The use of knots is shown to perfection in Illustration 24. Worked there in white silk floss upon a dark purple ground, they are quite pearly in appearance, whether in rows between the border lines, or scattered over the ground. They are most useful in holding the design together, giving it mass, and go admirably with chain-stitching, to which, when close together, they have at first sight some likeness. A single line of knots may almost be mistaken for chain-stitch; but of themselves they do not make a good outline, lacking firmness. A happier use of them is to fringe an outline, as for example in the peacock's tail on page 38; but this kind of thing must be used with reticence, or it results in a rather rococo effect. Good use is sometimes made of knots to pearl the inner edge of a pattern worked in outline, or to pattern the ornament (instead of the ground) all over. Differencing of this kind may be an afterthought—and a happy one—affording as it does a ready means of qualifying the colour or texture of ground, or pattern, or part of either, which may not have worked out quite to the embroiderer's liking.
The obvious fitness of knots to represent the stamens of flowers is exemplified in Illustration 93. Worked close together, they represent admirably the eyes of composite flowers, as on the sampler; they give, again, valuable variety of texture to the crest of the stork in Illustration 85.
The effect of knotting in the mass is shown in Illustration 31, embroidered entirely in knots, contradicting, it might seem, what was said above about its unfitness for outline work. The lines, even the voided ones, are here as sharp as could be; but then, it is not many of us who work, knot by knot, with the marvellous precision of a Chinaman. His knotted texture is not, however, always what it seems. He has a way of producing a knotted line by first knotting his thread (it may be done with a netting needle), and then stitching it down on to the surface of the material, which gives a pearled or beaded line not readily distinguishable from knot stitch.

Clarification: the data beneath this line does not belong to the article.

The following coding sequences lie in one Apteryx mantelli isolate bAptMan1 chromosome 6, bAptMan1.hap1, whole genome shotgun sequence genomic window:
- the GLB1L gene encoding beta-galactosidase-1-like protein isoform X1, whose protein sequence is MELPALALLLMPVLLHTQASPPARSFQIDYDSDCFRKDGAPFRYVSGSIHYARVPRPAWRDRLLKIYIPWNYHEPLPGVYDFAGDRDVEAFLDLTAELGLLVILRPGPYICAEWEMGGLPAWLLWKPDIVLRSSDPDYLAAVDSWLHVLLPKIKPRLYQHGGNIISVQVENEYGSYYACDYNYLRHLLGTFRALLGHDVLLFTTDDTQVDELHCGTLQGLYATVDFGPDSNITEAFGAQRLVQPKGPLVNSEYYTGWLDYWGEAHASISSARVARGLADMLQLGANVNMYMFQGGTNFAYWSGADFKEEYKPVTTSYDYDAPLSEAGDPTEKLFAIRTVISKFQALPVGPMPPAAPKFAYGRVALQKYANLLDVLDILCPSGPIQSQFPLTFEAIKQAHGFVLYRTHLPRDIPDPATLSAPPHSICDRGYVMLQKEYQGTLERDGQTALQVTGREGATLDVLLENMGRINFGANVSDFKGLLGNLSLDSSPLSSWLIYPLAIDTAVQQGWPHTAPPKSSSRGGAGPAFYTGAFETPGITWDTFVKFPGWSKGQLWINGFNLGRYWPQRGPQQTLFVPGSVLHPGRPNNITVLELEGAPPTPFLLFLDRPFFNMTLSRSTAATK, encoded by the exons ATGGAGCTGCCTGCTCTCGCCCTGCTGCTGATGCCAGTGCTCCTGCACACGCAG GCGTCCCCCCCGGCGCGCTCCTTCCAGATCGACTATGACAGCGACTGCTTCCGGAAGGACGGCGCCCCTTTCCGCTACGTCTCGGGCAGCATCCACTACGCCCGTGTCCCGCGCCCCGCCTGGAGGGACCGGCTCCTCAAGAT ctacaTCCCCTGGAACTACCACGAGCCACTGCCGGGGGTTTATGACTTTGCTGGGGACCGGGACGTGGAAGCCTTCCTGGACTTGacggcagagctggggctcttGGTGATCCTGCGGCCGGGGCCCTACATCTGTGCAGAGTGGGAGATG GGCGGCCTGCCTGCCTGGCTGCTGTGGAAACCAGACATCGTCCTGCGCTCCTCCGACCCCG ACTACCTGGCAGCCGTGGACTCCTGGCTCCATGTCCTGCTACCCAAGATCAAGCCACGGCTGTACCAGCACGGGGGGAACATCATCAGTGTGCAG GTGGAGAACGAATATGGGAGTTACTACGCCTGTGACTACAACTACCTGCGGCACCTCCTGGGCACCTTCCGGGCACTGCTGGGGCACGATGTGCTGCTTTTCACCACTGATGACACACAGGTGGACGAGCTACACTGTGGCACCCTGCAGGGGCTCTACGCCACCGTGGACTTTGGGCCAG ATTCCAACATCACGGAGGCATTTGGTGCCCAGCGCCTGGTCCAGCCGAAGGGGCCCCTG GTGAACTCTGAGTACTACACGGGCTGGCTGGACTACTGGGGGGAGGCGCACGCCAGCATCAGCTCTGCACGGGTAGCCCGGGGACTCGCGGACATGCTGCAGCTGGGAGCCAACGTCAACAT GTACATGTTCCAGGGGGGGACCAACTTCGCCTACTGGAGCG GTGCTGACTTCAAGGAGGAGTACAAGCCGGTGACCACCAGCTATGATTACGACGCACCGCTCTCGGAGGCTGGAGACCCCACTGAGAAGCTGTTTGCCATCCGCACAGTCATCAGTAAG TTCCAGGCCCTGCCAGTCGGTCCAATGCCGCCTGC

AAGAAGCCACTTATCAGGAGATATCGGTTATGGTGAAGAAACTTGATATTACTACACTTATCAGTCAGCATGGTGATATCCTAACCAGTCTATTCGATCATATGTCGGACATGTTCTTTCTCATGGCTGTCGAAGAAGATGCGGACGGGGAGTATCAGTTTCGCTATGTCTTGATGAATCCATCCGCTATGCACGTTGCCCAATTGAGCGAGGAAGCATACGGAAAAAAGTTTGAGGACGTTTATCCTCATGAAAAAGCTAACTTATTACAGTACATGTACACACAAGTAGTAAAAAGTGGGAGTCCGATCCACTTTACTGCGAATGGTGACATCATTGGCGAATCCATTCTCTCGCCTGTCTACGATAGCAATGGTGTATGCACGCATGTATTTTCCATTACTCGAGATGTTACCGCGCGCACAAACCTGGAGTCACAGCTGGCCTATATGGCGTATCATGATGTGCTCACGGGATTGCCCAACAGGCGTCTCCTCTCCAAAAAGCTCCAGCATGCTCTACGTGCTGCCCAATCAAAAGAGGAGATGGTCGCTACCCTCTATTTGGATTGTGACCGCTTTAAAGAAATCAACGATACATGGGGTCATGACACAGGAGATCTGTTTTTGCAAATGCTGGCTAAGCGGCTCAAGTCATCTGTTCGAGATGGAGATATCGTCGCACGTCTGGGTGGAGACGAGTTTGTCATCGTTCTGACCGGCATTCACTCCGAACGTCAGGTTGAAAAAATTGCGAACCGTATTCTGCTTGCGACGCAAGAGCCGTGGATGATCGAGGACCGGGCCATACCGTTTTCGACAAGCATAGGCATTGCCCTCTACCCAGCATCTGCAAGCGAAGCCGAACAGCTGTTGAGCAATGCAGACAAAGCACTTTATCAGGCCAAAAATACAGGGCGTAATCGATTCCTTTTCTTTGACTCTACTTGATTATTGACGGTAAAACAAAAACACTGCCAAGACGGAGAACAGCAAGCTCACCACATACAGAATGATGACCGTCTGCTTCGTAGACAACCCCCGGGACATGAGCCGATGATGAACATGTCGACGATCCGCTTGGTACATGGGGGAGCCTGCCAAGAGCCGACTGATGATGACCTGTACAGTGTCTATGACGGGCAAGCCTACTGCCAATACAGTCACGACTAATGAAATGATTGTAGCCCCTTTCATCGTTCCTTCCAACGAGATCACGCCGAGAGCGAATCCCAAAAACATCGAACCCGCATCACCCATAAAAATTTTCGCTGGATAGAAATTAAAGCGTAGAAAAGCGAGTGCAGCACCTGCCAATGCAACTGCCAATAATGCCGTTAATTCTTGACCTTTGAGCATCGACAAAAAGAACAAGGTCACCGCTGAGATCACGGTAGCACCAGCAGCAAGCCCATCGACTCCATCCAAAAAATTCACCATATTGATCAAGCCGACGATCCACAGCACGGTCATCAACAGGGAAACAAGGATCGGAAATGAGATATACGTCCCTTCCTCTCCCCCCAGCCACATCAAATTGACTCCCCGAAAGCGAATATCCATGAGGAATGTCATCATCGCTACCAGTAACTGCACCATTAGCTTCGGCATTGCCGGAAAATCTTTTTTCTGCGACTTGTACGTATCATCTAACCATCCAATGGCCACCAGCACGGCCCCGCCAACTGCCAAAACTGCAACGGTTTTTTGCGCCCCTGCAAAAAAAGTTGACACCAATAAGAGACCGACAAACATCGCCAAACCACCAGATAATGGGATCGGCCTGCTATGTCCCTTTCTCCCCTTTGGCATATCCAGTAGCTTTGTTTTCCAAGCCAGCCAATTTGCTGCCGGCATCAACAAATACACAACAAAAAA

The Japanese embroiderer, instead of knotting his own thread, employed very often a crinkled braid. This is shown in the cloud work in Illustration 85. The only true knotting there is in the top-knot of the bird.
INTERLACINGS, SURFACE STITCHES, AND DIAPERS.
The samplers so far discussed bring us, with the exception of Darning, Satin-stitch, and some stitches presently to be mentioned, practically to the end of the stitches, deserving to be so called, generally in use.
By combining two or more stitches endless complications may be made; and there may be occasions when, for one purpose or another, it may be necessary, as well as amusing, to invent them. In this way stitches are also sometimes worked upon stitches, as shown on the sampler, Illustration 32. You will see, on referring to the back of it (33), that only the white silk is worked into the stuff: the dark is surface work only. There is no end to such possible INTERLACINGS. Those on the sampler do not need much explanation; but it may be as well to say that A starts with crewel-stitching; B and C with back-stitching; D with chain-stitching; E with darning or running; F, G, and H with varieties of herring-bone-stitch; J with Oriental-stitch; and K with feather-stitch. The interlacing on the surface of these is shown in darker silk. C and G undergo a second course of interlacing.